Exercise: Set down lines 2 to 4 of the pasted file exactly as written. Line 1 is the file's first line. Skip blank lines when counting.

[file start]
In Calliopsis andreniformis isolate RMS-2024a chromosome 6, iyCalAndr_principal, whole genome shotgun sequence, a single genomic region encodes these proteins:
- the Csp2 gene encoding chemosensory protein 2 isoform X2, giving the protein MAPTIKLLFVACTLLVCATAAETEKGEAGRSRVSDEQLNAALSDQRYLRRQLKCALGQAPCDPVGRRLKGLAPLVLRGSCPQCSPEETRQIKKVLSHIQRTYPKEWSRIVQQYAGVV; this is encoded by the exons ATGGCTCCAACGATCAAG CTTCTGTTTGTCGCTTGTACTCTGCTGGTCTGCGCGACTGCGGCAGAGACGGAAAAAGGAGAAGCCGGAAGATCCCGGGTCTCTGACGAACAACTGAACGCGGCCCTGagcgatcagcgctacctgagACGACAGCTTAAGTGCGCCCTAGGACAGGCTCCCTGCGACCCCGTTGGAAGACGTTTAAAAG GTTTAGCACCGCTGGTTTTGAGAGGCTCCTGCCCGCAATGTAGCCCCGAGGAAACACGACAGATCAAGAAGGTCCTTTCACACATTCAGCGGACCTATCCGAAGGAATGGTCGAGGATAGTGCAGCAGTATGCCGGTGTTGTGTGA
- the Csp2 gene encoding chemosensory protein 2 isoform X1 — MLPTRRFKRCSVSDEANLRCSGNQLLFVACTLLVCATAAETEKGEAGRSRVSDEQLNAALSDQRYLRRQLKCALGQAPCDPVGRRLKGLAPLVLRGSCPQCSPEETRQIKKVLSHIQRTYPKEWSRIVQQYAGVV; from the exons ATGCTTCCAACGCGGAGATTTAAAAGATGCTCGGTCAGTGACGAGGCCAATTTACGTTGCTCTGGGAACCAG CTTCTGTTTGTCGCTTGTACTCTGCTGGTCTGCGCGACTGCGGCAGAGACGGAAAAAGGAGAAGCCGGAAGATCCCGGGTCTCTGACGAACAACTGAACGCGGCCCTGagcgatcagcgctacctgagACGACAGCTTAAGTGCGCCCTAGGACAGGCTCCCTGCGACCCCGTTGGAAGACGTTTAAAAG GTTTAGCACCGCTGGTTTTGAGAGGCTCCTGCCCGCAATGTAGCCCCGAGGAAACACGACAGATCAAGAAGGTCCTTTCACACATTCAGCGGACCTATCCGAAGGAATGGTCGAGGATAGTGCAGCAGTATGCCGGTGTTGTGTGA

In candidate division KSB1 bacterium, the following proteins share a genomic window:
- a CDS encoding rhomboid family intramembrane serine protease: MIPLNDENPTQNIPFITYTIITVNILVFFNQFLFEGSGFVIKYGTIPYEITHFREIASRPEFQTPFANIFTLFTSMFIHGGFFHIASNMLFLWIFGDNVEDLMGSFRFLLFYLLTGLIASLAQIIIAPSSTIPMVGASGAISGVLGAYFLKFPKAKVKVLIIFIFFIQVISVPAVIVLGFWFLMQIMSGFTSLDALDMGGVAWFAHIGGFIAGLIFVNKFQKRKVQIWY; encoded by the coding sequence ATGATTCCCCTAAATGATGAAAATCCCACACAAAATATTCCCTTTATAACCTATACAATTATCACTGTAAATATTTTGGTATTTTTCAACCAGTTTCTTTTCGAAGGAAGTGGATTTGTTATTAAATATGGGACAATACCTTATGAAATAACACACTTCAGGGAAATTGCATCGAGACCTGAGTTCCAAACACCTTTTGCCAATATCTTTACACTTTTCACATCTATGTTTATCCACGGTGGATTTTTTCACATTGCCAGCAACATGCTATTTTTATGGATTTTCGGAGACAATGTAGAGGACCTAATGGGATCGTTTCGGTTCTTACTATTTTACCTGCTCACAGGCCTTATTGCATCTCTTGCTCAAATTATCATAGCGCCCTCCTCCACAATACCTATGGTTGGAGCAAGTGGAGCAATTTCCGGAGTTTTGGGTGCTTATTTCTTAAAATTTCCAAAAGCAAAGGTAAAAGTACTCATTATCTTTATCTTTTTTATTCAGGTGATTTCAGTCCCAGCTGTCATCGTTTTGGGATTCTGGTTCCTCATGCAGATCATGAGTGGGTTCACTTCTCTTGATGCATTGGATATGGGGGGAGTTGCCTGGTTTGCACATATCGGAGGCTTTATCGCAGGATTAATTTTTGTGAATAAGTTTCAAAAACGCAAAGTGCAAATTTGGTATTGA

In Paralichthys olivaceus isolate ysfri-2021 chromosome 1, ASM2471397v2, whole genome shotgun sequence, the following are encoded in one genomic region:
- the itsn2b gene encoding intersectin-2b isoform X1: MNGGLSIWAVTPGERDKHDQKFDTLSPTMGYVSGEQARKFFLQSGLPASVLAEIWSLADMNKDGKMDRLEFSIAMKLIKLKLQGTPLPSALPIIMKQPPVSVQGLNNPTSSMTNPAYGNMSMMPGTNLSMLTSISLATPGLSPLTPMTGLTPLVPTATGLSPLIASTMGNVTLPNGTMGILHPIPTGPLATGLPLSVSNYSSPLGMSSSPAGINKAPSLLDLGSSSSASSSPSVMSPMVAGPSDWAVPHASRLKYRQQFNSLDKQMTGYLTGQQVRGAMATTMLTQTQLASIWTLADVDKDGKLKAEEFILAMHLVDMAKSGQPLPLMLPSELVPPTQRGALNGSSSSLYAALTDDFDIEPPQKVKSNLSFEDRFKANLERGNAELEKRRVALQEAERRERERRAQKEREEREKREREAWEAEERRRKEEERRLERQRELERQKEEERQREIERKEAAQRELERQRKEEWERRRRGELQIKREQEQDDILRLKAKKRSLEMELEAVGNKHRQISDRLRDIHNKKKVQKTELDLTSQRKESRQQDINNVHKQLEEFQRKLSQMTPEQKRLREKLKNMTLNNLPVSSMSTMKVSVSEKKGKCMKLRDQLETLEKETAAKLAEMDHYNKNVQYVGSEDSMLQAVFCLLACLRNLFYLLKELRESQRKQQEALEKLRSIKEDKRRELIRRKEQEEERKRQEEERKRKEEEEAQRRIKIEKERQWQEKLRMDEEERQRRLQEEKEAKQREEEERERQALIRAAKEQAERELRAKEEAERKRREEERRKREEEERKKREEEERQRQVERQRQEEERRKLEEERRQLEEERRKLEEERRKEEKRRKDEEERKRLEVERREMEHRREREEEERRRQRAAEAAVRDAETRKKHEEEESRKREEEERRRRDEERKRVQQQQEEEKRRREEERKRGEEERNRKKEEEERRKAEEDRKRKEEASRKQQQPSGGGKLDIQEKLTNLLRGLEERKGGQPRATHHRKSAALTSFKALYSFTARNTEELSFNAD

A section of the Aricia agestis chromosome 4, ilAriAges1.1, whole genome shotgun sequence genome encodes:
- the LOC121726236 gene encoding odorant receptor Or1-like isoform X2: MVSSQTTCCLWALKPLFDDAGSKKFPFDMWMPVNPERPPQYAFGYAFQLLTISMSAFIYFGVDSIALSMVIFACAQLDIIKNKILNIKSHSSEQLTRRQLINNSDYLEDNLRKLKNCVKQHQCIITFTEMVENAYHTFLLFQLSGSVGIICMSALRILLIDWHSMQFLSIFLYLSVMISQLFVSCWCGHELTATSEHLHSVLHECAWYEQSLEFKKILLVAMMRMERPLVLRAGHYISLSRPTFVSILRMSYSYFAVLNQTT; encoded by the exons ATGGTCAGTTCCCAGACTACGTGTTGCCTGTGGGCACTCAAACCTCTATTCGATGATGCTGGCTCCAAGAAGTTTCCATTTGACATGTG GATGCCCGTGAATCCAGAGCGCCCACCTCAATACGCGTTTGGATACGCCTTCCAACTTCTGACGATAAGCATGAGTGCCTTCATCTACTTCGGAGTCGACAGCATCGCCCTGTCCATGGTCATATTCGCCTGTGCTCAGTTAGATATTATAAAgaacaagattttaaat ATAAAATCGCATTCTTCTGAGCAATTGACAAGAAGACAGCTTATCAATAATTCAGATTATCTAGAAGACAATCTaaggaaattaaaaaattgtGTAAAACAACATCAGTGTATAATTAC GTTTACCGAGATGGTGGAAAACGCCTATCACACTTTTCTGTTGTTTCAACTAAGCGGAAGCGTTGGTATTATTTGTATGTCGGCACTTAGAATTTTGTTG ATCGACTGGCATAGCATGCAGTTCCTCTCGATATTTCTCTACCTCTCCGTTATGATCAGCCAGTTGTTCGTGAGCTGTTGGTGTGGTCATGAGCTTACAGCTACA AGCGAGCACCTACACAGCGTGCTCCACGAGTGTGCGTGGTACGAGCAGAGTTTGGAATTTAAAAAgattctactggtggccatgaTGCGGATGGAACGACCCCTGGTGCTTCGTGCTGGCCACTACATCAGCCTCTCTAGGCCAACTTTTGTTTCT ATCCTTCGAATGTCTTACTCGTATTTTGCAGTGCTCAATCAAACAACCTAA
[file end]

- the Csp2 gene encoding chemosensory protein 2 isoform X2, giving the protein MAPTIKLLFVACTLLVCATAAETEKGEAGRSRVSDEQLNAALSDQRYLRRQLKCALGQAPCDPVGRRLKGLAPLVLRGSCPQCSPEETRQIKKVLSHIQRTYPKEWSRIVQQYAGVV; this is encoded by the exons ATGGCTCCAACGATCAAG CTTCTGTTTGTCGCTTGTACTCTGCTGGTCTGCGCGACTGCGGCAGAGACGGAAAAAGGAGAAGCCGGAAGATCCCGGGTCTCTGACGAACAACTGAACGCGGCCCTGagcgatcagcgctacctgagACGACAGCTTAAGTGCGCCCTAGGACAGGCTCCCTGCGACCCCGTTGGAAGACGTTTAAAAG GTTTAGCACCGCTGGTTTTGAGAGGCTCCTGCCCGCAATGTAGCCCCGAGGAAACACGACAGATCAAGAAGGTCCTTTCACACATTCAGCGGACCTATCCGAAGGAATGGTCGAGGATAGTGCAGCAGTATGCCGGTGTTGTGTGA
- the Csp2 gene encoding chemosensory protein 2 isoform X1 — MLPTRRFKRCSVSDEANLRCSGNQLLFVACTLLVCATAAETEKGEAGRSRVSDEQLNAALSDQRYLRRQLKCALGQAPCDPVGRRLKGLAPLVLRGSCPQCSPEETRQIKKVLSHIQRTYPKEWSRIVQQYAGVV; from the exons ATGCTTCCAACGCGGAGATTTAAAAGATGCTCGGTCAGTGACGAGGCCAATTTACGTTGCTCTGGGAACCAG CTTCTGTTTGTCGCTTGTACTCTGCTGGTCTGCGCGACTGCGGCAGAGACGGAAAAAGGAGAAGCCGGAAGATCCCGGGTCTCTGACGAACAACTGAACGCGGCCCTGagcgatcagcgctacctgagACGACAGCTTAAGTGCGCCCTAGGACAGGCTCCCTGCGACCCCGTTGGAAGACGTTTAAAAG GTTTAGCACCGCTGGTTTTGAGAGGCTCCTGCCCGCAATGTAGCCCCGAGGAAACACGACAGATCAAGAAGGTCCTTTCACACATTCAGCGGACCTATCCGAAGGAATGGTCGAGGATAGTGCAGCAGTATGCCGGTGTTGTGTGA

In candidate division KSB1 bacterium, the following proteins share a genomic window: